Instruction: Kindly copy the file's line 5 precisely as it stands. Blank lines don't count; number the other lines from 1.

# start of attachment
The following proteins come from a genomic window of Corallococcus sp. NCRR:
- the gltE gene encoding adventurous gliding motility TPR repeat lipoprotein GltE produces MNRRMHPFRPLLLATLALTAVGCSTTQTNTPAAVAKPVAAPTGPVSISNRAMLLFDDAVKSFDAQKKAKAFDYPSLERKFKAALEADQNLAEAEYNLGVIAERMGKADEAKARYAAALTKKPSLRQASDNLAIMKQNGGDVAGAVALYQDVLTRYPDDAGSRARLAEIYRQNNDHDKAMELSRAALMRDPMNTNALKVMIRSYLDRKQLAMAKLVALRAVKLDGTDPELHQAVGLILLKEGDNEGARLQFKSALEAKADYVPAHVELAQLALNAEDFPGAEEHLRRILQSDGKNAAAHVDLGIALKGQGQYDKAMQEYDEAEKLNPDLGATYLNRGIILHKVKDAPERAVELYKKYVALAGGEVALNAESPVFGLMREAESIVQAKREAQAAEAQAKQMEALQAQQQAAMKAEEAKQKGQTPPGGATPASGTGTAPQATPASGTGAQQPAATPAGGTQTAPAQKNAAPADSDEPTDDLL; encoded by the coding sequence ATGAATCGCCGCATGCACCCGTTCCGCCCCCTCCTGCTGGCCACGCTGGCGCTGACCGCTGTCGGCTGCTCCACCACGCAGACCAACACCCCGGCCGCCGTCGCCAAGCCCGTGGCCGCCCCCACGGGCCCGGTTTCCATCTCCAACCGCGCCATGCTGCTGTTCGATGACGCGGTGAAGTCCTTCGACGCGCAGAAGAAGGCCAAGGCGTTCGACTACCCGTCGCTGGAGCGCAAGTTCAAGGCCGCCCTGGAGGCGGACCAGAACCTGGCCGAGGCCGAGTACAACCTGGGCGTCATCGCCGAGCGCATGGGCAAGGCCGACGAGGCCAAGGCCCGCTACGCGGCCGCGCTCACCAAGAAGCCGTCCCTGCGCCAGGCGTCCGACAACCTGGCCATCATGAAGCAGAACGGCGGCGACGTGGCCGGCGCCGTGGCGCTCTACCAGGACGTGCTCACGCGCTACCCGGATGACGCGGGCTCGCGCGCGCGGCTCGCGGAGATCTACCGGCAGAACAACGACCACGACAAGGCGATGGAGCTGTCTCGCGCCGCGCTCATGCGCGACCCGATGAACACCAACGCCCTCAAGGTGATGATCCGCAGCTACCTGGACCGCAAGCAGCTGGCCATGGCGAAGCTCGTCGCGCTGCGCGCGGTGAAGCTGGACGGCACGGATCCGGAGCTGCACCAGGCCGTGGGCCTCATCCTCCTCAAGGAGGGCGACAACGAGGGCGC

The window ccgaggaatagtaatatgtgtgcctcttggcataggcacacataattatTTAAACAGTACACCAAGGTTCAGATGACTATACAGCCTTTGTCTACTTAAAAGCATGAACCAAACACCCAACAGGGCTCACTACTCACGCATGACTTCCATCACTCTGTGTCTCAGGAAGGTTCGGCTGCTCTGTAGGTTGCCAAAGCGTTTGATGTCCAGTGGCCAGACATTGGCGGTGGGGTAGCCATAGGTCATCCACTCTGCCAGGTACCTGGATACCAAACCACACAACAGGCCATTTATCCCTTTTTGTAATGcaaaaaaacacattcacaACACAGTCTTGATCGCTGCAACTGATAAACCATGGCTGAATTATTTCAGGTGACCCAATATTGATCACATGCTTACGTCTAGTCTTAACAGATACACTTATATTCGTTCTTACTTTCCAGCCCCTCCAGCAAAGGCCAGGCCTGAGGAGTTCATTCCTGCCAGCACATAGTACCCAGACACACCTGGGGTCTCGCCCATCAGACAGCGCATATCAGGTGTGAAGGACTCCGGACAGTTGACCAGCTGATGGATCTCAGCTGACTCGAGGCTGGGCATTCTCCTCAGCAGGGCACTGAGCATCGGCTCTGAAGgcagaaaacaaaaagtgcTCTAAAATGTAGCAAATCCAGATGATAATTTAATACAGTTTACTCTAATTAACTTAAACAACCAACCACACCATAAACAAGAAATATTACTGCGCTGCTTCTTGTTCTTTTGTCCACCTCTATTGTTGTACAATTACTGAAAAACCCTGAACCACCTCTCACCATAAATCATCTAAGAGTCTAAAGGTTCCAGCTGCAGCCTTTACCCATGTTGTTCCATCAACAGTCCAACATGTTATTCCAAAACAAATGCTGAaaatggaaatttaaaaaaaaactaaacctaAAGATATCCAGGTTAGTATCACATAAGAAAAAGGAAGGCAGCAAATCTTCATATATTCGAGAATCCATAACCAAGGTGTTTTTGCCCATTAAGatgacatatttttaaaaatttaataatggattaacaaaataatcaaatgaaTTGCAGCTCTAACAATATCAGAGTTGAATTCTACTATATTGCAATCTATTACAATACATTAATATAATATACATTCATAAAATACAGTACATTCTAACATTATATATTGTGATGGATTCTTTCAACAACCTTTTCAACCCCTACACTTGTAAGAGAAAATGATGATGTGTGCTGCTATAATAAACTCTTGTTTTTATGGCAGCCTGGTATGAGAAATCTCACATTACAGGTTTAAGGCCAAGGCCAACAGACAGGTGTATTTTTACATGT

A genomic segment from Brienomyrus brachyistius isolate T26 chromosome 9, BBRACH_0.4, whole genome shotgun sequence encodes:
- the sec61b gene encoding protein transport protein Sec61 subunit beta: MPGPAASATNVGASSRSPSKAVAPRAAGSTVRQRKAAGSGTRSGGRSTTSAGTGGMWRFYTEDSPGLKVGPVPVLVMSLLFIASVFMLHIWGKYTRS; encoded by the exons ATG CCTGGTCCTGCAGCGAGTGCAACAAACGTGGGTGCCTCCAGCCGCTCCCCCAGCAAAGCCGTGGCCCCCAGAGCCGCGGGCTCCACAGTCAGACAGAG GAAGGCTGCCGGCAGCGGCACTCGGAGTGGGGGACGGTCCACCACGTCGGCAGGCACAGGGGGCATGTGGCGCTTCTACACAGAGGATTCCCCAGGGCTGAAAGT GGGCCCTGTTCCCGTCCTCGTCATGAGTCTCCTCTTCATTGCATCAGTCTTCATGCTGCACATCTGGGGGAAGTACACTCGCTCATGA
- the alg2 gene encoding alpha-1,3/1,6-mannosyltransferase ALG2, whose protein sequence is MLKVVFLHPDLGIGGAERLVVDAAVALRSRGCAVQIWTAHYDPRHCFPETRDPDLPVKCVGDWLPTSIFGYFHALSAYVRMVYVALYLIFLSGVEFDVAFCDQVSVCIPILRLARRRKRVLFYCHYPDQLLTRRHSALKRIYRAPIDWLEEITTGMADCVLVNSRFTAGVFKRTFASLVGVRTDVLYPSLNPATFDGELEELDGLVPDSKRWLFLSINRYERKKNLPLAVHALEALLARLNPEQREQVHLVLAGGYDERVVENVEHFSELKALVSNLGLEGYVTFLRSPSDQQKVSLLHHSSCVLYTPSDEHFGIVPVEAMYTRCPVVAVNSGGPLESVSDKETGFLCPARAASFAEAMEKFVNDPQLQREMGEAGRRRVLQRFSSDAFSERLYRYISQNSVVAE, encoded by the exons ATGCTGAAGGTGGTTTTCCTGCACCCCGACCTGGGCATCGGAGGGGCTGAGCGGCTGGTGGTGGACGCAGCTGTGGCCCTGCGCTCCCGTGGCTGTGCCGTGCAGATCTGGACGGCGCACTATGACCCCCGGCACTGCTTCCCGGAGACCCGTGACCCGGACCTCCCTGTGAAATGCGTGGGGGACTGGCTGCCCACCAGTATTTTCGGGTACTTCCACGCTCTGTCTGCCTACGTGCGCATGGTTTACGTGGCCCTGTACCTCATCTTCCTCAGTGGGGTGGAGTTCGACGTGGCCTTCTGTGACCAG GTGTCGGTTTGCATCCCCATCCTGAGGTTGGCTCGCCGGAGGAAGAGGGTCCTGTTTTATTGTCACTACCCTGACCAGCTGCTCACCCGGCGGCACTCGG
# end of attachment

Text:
- the sec61b gene encoding protein transport protein Sec61 subunit beta: MPGPAASATNVGASSRSPSKAVAPRAAGSTVRQRKAAGSGTRSGGRSTTSAGTGGMWRFYTEDSPGLKVGPVPVLVMSLLFIASVFMLHIWGKYTRS; encoded by the exons ATG CCTGGTCCTGCAGCGAGTGCAACAAACGTGGGTGCCTCCAGCCGCTCCCCCAGCAAAGCCGTGGCCCCCAGAGCCGCGGGCTCCACAGTCAGACAGAG GAAGGCTGCCGGCAGCGGCACTCGGAGTGGGGGACGGTCCACCACGTCGGCAGGCACAGGGGGCATGTGGCGCTTCTACACAGAGGATTCCCCAGGGCTGAAAGT GGGCCCTGTTCCCGTCCTCGTCATGAGTCTCCTCTTCATTGCATCAGTCTTCATGCTGCACATCTGGGGGAAGTACACTCGCTCATGA